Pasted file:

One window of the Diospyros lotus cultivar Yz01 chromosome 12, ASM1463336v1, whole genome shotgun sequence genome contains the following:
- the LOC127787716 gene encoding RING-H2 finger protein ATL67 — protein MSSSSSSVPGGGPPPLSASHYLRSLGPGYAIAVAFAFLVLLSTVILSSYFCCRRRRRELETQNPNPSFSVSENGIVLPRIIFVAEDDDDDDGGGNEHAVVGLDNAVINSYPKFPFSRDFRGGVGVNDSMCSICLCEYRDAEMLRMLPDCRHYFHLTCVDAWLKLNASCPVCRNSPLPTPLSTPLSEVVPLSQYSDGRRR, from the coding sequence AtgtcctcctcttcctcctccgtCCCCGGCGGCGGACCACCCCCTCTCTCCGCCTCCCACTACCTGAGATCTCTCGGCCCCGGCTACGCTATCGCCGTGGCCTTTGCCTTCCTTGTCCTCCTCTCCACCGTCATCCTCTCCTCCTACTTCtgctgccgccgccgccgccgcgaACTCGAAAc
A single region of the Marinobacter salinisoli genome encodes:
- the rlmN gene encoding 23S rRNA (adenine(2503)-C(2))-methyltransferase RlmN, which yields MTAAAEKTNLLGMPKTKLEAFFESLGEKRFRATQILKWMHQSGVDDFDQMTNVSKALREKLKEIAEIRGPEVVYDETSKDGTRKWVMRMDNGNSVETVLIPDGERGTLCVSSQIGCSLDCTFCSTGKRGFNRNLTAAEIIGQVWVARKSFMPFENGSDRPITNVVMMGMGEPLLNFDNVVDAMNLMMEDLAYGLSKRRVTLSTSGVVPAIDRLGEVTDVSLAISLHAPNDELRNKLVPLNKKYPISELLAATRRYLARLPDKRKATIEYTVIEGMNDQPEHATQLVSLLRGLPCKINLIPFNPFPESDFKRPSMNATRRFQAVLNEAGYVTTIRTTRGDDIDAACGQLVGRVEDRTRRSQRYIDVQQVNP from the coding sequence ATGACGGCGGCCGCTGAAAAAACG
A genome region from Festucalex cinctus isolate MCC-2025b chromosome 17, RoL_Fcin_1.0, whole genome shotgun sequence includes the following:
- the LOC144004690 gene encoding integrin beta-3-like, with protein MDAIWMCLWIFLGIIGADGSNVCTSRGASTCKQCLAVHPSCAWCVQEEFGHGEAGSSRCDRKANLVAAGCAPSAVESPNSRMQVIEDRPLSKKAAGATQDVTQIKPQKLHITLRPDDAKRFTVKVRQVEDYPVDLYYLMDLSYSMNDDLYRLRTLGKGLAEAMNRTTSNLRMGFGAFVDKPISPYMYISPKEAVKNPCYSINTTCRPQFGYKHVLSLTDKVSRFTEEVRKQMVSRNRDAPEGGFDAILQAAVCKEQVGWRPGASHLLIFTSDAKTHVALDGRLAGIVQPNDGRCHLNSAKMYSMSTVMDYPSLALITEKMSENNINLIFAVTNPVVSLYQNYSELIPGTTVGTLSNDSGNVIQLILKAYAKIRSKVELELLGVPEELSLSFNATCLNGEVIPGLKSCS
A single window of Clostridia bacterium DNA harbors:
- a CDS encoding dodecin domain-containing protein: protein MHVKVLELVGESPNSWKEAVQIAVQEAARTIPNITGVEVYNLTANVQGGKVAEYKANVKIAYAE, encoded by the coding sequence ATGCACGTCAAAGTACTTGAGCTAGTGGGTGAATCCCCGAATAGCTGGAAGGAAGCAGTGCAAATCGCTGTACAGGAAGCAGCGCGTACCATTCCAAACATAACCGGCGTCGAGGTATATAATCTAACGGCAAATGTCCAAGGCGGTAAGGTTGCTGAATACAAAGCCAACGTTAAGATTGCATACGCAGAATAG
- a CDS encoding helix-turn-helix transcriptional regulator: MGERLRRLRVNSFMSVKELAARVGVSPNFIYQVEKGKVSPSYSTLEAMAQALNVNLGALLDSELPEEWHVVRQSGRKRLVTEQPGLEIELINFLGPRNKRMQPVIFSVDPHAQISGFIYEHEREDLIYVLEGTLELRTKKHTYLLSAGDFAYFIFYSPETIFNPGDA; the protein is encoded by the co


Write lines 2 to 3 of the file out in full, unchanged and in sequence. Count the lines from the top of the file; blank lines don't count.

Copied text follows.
- the LOC127787716 gene encoding RING-H2 finger protein ATL67 — protein MSSSSSSVPGGGPPPLSASHYLRSLGPGYAIAVAFAFLVLLSTVILSSYFCCRRRRRELETQNPNPSFSVSENGIVLPRIIFVAEDDDDDDGGGNEHAVVGLDNAVINSYPKFPFSRDFRGGVGVNDSMCSICLCEYRDAEMLRMLPDCRHYFHLTCVDAWLKLNASCPVCRNSPLPTPLSTPLSEVVPLSQYSDGRRR, from the coding sequence AtgtcctcctcttcctcctccgtCCCCGGCGGCGGACCACCCCCTCTCTCCGCCTCCCACTACCTGAGATCTCTCGGCCCCGGCTACGCTATCGCCGTGGCCTTTGCCTTCCTTGTCCTCCTCTCCACCGTCATCCTCTCCTCCTACTTCtgctgccgccgccgccgccgcgaACTCGAAAc
A single region of the Marinobacter salinisoli genome encodes: